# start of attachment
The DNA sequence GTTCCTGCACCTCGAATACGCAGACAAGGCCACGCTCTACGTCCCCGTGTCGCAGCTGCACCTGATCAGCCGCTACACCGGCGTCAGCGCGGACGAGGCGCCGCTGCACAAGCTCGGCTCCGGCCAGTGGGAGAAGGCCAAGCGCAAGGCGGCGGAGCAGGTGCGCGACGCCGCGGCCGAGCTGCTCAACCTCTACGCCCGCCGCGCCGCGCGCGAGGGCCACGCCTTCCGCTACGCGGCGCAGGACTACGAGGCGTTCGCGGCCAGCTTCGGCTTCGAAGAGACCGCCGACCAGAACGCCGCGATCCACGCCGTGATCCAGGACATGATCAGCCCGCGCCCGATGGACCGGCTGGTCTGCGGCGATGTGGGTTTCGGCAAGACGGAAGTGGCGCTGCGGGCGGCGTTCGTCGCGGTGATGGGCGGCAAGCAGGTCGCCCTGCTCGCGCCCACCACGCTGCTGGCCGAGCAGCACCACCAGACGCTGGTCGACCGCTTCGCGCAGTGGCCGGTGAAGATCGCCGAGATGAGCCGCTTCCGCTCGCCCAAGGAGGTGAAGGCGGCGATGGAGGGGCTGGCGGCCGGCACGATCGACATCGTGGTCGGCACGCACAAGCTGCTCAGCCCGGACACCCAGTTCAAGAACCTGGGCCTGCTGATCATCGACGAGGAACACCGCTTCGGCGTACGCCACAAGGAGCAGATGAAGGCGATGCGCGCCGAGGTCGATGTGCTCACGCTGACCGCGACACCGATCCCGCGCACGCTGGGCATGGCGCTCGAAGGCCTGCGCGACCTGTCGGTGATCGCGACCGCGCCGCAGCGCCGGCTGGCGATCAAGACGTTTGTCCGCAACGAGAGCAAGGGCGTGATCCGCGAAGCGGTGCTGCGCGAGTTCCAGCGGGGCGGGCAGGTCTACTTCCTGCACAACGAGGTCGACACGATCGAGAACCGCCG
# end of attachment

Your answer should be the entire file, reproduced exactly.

The DNA sequence GTTCCTGCACCTCGAATACGCAGACAAGGCCACGCTCTACGTCCCCGTGTCGCAGCTGCACCTGATCAGCCGCTACACCGGCGTCAGCGCGGACGAGGCGCCGCTGCACAAGCTCGGCTCCGGCCAGTGGGAGAAGGCCAAGCGCAAGGCGGCGGAGCAGGTGCGCGACGCCGCGGCCGAGCTGCTCAACCTCTACGCCCGCCGCGCCGCGCGCGAGGGCCACGCCTTCCGCTACGCGGCGCAGGACTACGAGGCGTTCGCGGCCAGCTTCGGCTTCGAAGAGACCGCCGACCAGAACGCCGCGATCCACGCCGTGATCCAGGACATGATCAGCCCGCGCCCGATGGACCGGCTGGTCTGCGGCGATGTGGGTTTCGGCAAGACGGAAGTGGCGCTGCGGGCGGCGTTCGTCGCGGTGATGGGCGGCAAGCAGGTCGCCCTGCTCGCGCCCACCACGCTGCTGGCCGAGCAGCACCACCAGACGCTGGTCGACCGCTTCGCGCAGTGGCCGGTGAAGATCGCCGAGATGAGCCGCTTCCGCTCGCCCAAGGAGGTGAAGGCGGCGATGGAGGGGCTGGCGGCCGGCACGATCGACATCGTGGTCGGCACGCACAAGCTGCTCAGCCCGGACACCCAGTTCAAGAACCTGGGCCTGCTGATCATCGACGAGGAACACCGCTTCGGCGTACGCCACAAGGAGCAGATGAAGGCGATGCGCGCCGAGGTCGATGTGCTCACGCTGACCGCGACACCGATCCCGCGCACGCTGGGCATGGCGCTCGAAGGCCTGCGCGACCTGTCGGTGATCGCGACCGCGCCGCAGCGCCGGCTGGCGATCAAGACGTTTGTCCGCAACGAGAGCAAGGGCGTGATCCGCGAAGCGGTGCTGCGCGAGTTCCAGCGGGGCGGGCAGGTCTACTTCCTGCACAACGAGGTCGACACGATCGAGAACCGCCG